Contact was lost well before the spacecraft got anywhere near Mars, so obviously no Mars data was received. And I’m being generous when I say “near,” because when you miss your planetary target by 182,000 km it’s hard to call that a “flyby” (193,000 closest distance – 11,000 target distance). If archery contests applied your standards, they would award medals to contestants who completely missed the target, but whose arrows were “going in the right direction.” Lol.

    The US did not even launch their first attempt at a Mars flyby until two years later…

    And that one FAILED AT LAUNCH WITHOUT GETTING ANYWHERE NEAR MARS…

    This is hilarious. Soviets failed at launch many more times than the Americans. If you’re going to compare failed launches, Americans win this contest hands down.

    But note this…

    US DID NOT LAND A SPACECRAFT ON MARS OR ANY OTHER PLANET UNTIL FIVE YEARS LATER…

    Yes, but note this…

    USSR DID NOT DEPLOY A ROVER ON MARS OR ANY OTHER PLANET – EVER.

    So much for this supposed Soviet technological edge, lol.

    So you tell me…what exactly are we comparing here…?

    We’re citing evidence to help us determine which side had the technological edge. Nothing you’ve shown me here convinces me that the USSR was decisively technologically superior to the USA. At best, we could say that the two sides were roughly evenly matched – until the mid-70s anyway, after that America ran away with it.

    • Replies: @FB
  200. FB says:
    @silviosilver

    Look ‘silviosilly’…

    I only have so much time to spend on the peanut gallery…

    ‘…Well, at least you didn’t accuse me of lying…’

    Why would you bring up lying…?

    Do you get accused of that much…?

    Because even here you have stated on several occasions this…

    ‘…I count six successful missions out of eight attempts. That’s clearly a superior record to the SU’s two out of seventeen…’

    The fact is actually 8 out of 17…\

    https://en.wikipedia.org/wiki/Exploration_of_Mars#Timeline

    Oh…but I forgot… we are in kindergarten ‘pretend world’ now because your idea of ‘partial success’ actually means ‘failure…’

    As for Rovers…here have a look y9ourself…

    https://en.wikipedia.org/wiki/Rover_(space_exploration)#History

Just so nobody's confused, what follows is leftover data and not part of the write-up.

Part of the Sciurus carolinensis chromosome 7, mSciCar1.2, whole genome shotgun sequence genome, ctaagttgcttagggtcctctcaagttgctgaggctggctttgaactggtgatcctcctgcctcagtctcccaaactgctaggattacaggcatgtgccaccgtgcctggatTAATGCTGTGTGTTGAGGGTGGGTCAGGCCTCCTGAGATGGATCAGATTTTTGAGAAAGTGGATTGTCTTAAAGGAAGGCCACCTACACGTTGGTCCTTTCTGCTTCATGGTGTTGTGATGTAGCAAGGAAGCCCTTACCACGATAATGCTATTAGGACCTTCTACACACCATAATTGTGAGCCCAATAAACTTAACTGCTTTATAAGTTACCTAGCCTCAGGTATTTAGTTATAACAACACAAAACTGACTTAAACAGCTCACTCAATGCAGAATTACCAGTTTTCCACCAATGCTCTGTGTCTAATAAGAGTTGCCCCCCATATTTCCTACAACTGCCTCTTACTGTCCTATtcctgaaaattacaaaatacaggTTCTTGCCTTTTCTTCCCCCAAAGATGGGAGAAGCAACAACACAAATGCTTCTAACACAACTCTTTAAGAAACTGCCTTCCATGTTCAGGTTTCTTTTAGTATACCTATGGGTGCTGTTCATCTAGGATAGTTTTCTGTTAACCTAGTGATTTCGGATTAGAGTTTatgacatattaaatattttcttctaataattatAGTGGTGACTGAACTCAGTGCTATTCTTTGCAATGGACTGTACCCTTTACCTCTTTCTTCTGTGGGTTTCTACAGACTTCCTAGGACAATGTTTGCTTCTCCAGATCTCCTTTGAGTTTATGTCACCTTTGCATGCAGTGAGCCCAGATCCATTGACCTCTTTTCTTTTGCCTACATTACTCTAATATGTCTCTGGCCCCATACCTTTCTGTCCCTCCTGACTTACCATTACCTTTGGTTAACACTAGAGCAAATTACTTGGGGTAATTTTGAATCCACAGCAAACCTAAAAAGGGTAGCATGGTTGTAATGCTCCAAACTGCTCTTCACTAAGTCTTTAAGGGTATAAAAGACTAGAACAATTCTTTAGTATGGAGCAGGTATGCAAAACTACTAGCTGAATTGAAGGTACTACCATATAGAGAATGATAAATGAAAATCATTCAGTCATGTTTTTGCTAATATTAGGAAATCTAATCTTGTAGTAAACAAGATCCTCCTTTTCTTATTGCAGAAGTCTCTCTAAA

‘…The Lunokhod 1 rover landed on the Moon in November 1970

    It was the first roving remote-controlled robot to land on any celestial body…’

    US didn’t land a rover on Mars until 1997…27 years later…

    Your whole approach is childish…

    US and Russian engineers do not make silly statements about counting partial successes as failures…

    Even missions that fail at some point along the way…may be technically very ambitious and challenging are deemed worthy of study…

    But of course you would know nothing about that since the closest you have got to either Nasa or Roskosmos…is by reading fanboy magazines…

    You were completely unaware that robotic sample return missions even existed [or 'soil' return as you call them in fanboyland]…

    And was accomplished only by Russia…not once but three times…

    And how is US getting humans into space now…?

    From whom are they buying their heavy rocket engines?

    It’s a good thing the US is being so nice to Russia that they don’t mind selling US the means to hoist their military sats into orbit…

    Or…knowing the American ‘talent’ in engineering…maybe they are just not that worried…

  201. FB says:
    @Kiza

    ‘…From memory, there was an accident in the CCCP/USSR space program where one or more cosmonauts died after slamming into earth…’

    There was one Russian fatality in 1967 with the Soyuz 1…where the parachute malfunctioned and the return capsule hit the ground at high speed…

    https://en.wikipedia.org/wiki/Soyuz_1

    Landing on water would likely not have made any difference in this case…a high speed impact with water would be just as deadly…

    The only other Cosmonauts killed during spaceflight was the three-man crew of Soyuz 11…

    https://en.wikipedia.org/wiki/Soyuz_11

    Here the capsule landed as planned…but the crew had already asphyxiated due to cabin decompression due to a valve malfunction…

    I had already addressed that accident in my comment here…

    http://www.unz.com/tsaker/war-with-russia-two-great-american-myths/#comment-2077901

    We note that this accident was not a catastrophic in-flight failure like the two Shuttle disasters…the Russians have never had such an in-flight vehicle breakup…

    In fact of the total 18 human deaths during spaceflight…14 occurred during those two shuttle disasters…

    https://en.wikipedia.org/wiki/List_of_spaceflight-related_accidents_and_incidents#Astronaut_and_Cosmonaut_fatalities_during_spaceflight

    Clearly when it comes to human fatalities in spaceflight…the US ‘wins’ by a mile…